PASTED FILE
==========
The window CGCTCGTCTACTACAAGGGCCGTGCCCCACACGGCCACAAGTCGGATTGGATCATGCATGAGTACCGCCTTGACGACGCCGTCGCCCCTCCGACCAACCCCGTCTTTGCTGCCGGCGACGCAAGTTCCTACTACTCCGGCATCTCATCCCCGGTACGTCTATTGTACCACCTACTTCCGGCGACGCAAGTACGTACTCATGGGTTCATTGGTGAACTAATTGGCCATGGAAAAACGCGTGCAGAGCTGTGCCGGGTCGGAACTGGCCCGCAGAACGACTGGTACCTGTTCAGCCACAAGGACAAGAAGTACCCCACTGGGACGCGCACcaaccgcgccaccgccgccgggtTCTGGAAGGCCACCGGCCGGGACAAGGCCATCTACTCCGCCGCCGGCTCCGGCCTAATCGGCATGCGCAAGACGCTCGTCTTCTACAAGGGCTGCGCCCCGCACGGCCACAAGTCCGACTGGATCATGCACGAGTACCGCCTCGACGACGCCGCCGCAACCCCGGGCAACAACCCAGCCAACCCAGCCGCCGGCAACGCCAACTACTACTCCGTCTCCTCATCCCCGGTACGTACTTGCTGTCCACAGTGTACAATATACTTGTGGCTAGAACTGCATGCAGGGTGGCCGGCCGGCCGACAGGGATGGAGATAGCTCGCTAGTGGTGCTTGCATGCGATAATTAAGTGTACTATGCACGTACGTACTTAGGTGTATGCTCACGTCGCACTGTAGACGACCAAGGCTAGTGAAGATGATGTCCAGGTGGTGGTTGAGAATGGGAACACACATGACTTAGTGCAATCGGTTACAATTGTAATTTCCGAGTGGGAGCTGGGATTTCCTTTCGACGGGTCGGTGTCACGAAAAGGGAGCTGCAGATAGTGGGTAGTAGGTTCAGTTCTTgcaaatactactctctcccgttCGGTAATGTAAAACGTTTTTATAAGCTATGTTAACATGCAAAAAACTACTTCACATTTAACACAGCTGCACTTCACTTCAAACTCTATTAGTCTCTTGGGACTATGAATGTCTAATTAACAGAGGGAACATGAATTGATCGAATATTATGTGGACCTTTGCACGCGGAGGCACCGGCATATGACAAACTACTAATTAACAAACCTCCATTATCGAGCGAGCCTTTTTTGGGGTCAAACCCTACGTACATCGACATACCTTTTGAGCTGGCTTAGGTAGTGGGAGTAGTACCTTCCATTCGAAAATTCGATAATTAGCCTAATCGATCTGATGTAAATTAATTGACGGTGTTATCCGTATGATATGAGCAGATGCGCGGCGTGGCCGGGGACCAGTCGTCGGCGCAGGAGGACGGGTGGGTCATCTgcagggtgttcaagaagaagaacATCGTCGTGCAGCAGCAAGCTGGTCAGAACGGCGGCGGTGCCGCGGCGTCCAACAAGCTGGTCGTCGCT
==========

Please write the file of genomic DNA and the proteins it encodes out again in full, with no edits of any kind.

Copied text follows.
The window CGCTCGTCTACTACAAGGGCCGTGCCCCACACGGCCACAAGTCGGATTGGATCATGCATGAGTACCGCCTTGACGACGCCGTCGCCCCTCCGACCAACCCCGTCTTTGCTGCCGGCGACGCAAGTTCCTACTACTCCGGCATCTCATCCCCGGTACGTCTATTGTACCACCTACTTCCGGCGACGCAAGTACGTACTCATGGGTTCATTGGTGAACTAATTGGCCATGGAAAAACGCGTGCAGAGCTGTGCCGGGTCGGAACTGGCCCGCAGAACGACTGGTACCTGTTCAGCCACAAGGACAAGAAGTACCCCACTGGGACGCGCACcaaccgcgccaccgccgccgggtTCTGGAAGGCCACCGGCCGGGACAAGGCCATCTACTCCGCCGCCGGCTCCGGCCTAATCGGCATGCGCAAGACGCTCGTCTTCTACAAGGGCTGCGCCCCGCACGGCCACAAGTCCGACTGGATCATGCACGAGTACCGCCTCGACGACGCCGCCGCAACCCCGGGCAACAACCCAGCCAACCCAGCCGCCGGCAACGCCAACTACTACTCCGTCTCCTCATCCCCGGTACGTACTTGCTGTCCACAGTGTACAATATACTTGTGGCTAGAACTGCATGCAGGGTGGCCGGCCGGCCGACAGGGATGGAGATAGCTCGCTAGTGGTGCTTGCATGCGATAATTAAGTGTACTATGCACGTACGTACTTAGGTGTATGCTCACGTCGCACTGTAGACGACCAAGGCTAGTGAAGATGATGTCCAGGTGGTGGTTGAGAATGGGAACACACATGACTTAGTGCAATCGGTTACAATTGTAATTTCCGAGTGGGAGCTGGGATTTCCTTTCGACGGGTCGGTGTCACGAAAAGGGAGCTGCAGATAGTGGGTAGTAGGTTCAGTTCTTgcaaatactactctctcccgttCGGTAATGTAAAACGTTTTTATAAGCTATGTTAACATGCAAAAAACTACTTCACATTTAACACAGCTGCACTTCACTTCAAACTCTATTAGTCTCTTGGGACTATGAATGTCTAATTAACAGAGGGAACATGAATTGATCGAATATTATGTGGACCTTTGCACGCGGAGGCACCGGCATATGACAAACTACTAATTAACAAACCTCCATTATCGAGCGAGCCTTTTTTGGGGTCAAACCCTACGTACATCGACATACCTTTTGAGCTGGCTTAGGTAGTGGGAGTAGTACCTTCCATTCGAAAATTCGATAATTAGCCTAATCGATCTGATGTAAATTAATTGACGGTGTTATCCGTATGATATGAGCAGATGCGCGGCGTGGCCGGGGACCAGTCGTCGGCGCAGGAGGACGGGTGGGTCATCTgcagggtgttcaagaagaagaacATCGTCGTGCAGCAGCAAGCTGGTCAGAACGGCGGCGGTGCCGCGGCGTCCAACAAGCTGGTCGTCGCT